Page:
In their eagerness to use mobile devices to attract new business, many merchants are inadvertently creating new openings for credit and debit card fraud.

Fraudsters have noticed.

Many hackers now favor the mobile versions of e-commerce sites, which have fewer protections than desktop sites, data-security experts said in a panel discussion last week at the Cartes in North America conference, a business event designed to promote smart technologies in various global markets.

One of the biggest new categories of fraud tracked by Threatmetrix Inc. was that originating "not from a mobile device, but from fraudsters spoofing a mobile device from a real computer," said Peter Liske, vice president of product management at Threatmetrix, in a presentation.

"Fraudsters have found a way around the protections through the mobile channels using other tools."

The problem stems from merchants that value speed to market over security when they create mobile versions of their e-commerce sites.

"A lot of merchants are not doing all the usual fraud screenings they do for general e-commerce and they're creating brand-new opportunities for fraudsters," he said.

This is a growing problem for merchants, said Walt Conway, a security consultant with San Francisco-based 403 Labs LLC, in a presentation.

"Clearly mobile is taking off and the retail industry is just going with it, but there are no standards," he said.

The Payment Card Industry security standards council, which manages the PCI data security standard, "is still studying it, but there is not a lot of guidance on what is a secure application," Conway said.

"We don't know what all these devices are doing, storing data or how things are being transmitted."

Indeed, as more companies build out their mobile offerings, more security vulnerabilities are being reported. Google Inc., for example, recently had to fix a flaw in its Google Wallet payment system that could allow someone access to the funds stored in the digital wallet by deleting the user's PIN.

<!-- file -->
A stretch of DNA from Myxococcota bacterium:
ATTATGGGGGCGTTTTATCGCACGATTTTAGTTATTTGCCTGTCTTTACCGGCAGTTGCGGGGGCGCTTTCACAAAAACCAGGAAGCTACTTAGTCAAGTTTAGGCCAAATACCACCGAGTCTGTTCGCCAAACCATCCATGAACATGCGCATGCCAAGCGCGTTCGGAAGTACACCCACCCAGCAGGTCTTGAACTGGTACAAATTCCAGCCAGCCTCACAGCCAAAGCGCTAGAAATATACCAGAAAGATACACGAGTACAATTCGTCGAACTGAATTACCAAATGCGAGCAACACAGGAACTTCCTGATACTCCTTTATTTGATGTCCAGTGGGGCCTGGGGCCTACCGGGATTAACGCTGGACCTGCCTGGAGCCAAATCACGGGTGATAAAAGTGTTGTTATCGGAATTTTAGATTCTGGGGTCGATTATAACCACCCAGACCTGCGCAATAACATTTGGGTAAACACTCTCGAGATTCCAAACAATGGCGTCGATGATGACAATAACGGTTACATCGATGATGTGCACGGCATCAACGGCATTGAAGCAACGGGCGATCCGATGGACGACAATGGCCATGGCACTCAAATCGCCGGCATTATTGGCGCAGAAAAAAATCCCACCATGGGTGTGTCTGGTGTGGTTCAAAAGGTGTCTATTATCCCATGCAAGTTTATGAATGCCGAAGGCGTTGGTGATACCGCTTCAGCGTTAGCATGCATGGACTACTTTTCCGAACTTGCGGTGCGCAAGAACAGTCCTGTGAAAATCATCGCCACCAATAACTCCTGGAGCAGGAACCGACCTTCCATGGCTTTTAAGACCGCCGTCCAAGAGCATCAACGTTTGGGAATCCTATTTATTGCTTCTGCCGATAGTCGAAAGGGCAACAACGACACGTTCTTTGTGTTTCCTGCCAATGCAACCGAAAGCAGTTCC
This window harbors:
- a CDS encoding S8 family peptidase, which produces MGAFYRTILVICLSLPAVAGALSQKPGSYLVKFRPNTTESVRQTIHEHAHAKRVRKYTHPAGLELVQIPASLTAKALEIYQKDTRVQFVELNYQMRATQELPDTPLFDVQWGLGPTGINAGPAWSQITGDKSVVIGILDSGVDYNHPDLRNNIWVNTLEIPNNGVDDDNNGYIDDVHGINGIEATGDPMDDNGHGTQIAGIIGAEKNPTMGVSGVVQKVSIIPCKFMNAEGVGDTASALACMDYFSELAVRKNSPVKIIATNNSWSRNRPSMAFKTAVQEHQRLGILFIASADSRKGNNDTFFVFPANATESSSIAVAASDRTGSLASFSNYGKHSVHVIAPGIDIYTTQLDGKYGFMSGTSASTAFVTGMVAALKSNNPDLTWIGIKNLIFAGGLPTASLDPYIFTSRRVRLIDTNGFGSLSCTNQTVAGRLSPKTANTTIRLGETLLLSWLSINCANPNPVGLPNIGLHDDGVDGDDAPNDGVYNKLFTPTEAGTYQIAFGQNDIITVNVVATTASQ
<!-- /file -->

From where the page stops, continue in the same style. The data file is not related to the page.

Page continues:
Merchants tend to underestimate the various ways in which card and payment data is exposed through e-commerce and mobile sites, Conway said.

"Merchants are often the last ones to know all the places they are storing cardholder data," he said. "Even if they are PCI-compliant, most merchants would be unpleasantly surprised to see the many ways their systems are storing data without their realizing it."

While e-commerce is growing by about 20% annually, and more transactions are moving daily to mobile devices, most companies are not planning to boost transaction-reviewing budgets accordingly, Carl Tucker, principal of managed risk at CyberSource Corp., said in a presentation.

Electronics merchants tend to review about 27% of all online transactions to screen for fraud, while apparel merchants review about 9% of all online transactions, Tucker said. Many merchants review "about six to 100 orders per day," he said.

To improve the effectiveness of screening for fraud, merchants should consider letting information technology departments get more involved, Liske said.

"I see a trend where fraud-screening is moving to IT and engineering, to enhance development of prescreening tools and also to speed things up," he said. With IT in control, "you're not tying up [customer service] people making calls to verify transactions."

Reducing fraud and charge-backs by even 1% "can be a very effective way to boost merchants' overall revenue," Tucker said. "It's worth it."

Although fraud is rising in e-commerce and mobile channels, overall global transaction fraud levels are not significantly higher, Tucker said.

"As systems improve, we'll continue to see lower amounts of fraud perpetrated in North America, but at the same time I'm expecting to see fraud coming from zones like Brazil, Central America and Southeast Asia to rise," Tucker said.

Fraud "is always evolving," and merchants must find ways to use their budgets more efficiently to combat it, Tucker said.

This article originally appeared on the American Banker website.

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